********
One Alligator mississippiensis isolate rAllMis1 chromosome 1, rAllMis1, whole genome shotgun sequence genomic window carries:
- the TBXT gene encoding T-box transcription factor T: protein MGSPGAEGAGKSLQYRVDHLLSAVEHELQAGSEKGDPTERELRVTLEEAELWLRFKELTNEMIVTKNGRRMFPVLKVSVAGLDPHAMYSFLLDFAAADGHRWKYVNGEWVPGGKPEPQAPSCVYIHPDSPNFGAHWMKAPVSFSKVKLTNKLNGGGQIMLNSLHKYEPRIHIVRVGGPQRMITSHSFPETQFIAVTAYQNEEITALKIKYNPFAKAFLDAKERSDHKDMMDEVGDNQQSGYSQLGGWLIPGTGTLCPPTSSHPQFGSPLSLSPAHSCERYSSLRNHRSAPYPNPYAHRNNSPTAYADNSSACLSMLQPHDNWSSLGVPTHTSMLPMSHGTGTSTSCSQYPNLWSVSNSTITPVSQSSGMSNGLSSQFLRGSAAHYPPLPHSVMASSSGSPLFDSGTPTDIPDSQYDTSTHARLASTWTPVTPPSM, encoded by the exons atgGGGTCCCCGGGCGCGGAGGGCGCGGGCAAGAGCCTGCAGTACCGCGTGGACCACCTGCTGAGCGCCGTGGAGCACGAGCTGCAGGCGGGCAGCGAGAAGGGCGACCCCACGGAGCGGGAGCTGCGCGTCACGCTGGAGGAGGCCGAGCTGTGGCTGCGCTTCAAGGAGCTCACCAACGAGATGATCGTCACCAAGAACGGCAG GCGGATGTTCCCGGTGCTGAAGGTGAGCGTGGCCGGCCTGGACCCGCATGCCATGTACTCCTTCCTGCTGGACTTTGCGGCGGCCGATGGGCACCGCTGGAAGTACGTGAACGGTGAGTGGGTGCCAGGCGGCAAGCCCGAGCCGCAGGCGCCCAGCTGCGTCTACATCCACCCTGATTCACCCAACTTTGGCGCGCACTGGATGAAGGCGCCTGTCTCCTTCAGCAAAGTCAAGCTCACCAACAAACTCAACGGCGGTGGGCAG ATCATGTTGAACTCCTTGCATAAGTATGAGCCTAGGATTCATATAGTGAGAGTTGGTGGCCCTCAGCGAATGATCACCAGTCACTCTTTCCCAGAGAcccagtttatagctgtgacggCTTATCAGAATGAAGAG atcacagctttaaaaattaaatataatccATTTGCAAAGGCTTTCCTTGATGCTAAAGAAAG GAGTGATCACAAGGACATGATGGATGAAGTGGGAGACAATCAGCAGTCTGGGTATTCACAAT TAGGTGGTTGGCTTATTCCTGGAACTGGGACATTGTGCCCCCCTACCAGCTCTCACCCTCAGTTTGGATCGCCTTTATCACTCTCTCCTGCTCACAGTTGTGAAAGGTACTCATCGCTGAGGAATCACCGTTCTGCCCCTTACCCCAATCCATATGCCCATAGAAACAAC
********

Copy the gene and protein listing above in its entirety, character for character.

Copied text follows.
One Alligator mississippiensis isolate rAllMis1 chromosome 1, rAllMis1, whole genome shotgun sequence genomic window carries:
- the TBXT gene encoding T-box transcription factor T: protein MGSPGAEGAGKSLQYRVDHLLSAVEHELQAGSEKGDPTERELRVTLEEAELWLRFKELTNEMIVTKNGRRMFPVLKVSVAGLDPHAMYSFLLDFAAADGHRWKYVNGEWVPGGKPEPQAPSCVYIHPDSPNFGAHWMKAPVSFSKVKLTNKLNGGGQIMLNSLHKYEPRIHIVRVGGPQRMITSHSFPETQFIAVTAYQNEEITALKIKYNPFAKAFLDAKERSDHKDMMDEVGDNQQSGYSQLGGWLIPGTGTLCPPTSSHPQFGSPLSLSPAHSCERYSSLRNHRSAPYPNPYAHRNNSPTAYADNSSACLSMLQPHDNWSSLGVPTHTSMLPMSHGTGTSTSCSQYPNLWSVSNSTITPVSQSSGMSNGLSSQFLRGSAAHYPPLPHSVMASSSGSPLFDSGTPTDIPDSQYDTSTHARLASTWTPVTPPSM, encoded by the exons atgGGGTCCCCGGGCGCGGAGGGCGCGGGCAAGAGCCTGCAGTACCGCGTGGACCACCTGCTGAGCGCCGTGGAGCACGAGCTGCAGGCGGGCAGCGAGAAGGGCGACCCCACGGAGCGGGAGCTGCGCGTCACGCTGGAGGAGGCCGAGCTGTGGCTGCGCTTCAAGGAGCTCACCAACGAGATGATCGTCACCAAGAACGGCAG GCGGATGTTCCCGGTGCTGAAGGTGAGCGTGGCCGGCCTGGACCCGCATGCCATGTACTCCTTCCTGCTGGACTTTGCGGCGGCCGATGGGCACCGCTGGAAGTACGTGAACGGTGAGTGGGTGCCAGGCGGCAAGCCCGAGCCGCAGGCGCCCAGCTGCGTCTACATCCACCCTGATTCACCCAACTTTGGCGCGCACTGGATGAAGGCGCCTGTCTCCTTCAGCAAAGTCAAGCTCACCAACAAACTCAACGGCGGTGGGCAG ATCATGTTGAACTCCTTGCATAAGTATGAGCCTAGGATTCATATAGTGAGAGTTGGTGGCCCTCAGCGAATGATCACCAGTCACTCTTTCCCAGAGAcccagtttatagctgtgacggCTTATCAGAATGAAGAG atcacagctttaaaaattaaatataatccATTTGCAAAGGCTTTCCTTGATGCTAAAGAAAG GAGTGATCACAAGGACATGATGGATGAAGTGGGAGACAATCAGCAGTCTGGGTATTCACAAT TAGGTGGTTGGCTTATTCCTGGAACTGGGACATTGTGCCCCCCTACCAGCTCTCACCCTCAGTTTGGATCGCCTTTATCACTCTCTCCTGCTCACAGTTGTGAAAGGTACTCATCGCTGAGGAATCACCGTTCTGCCCCTTACCCCAATCCATATGCCCATAGAAACAAC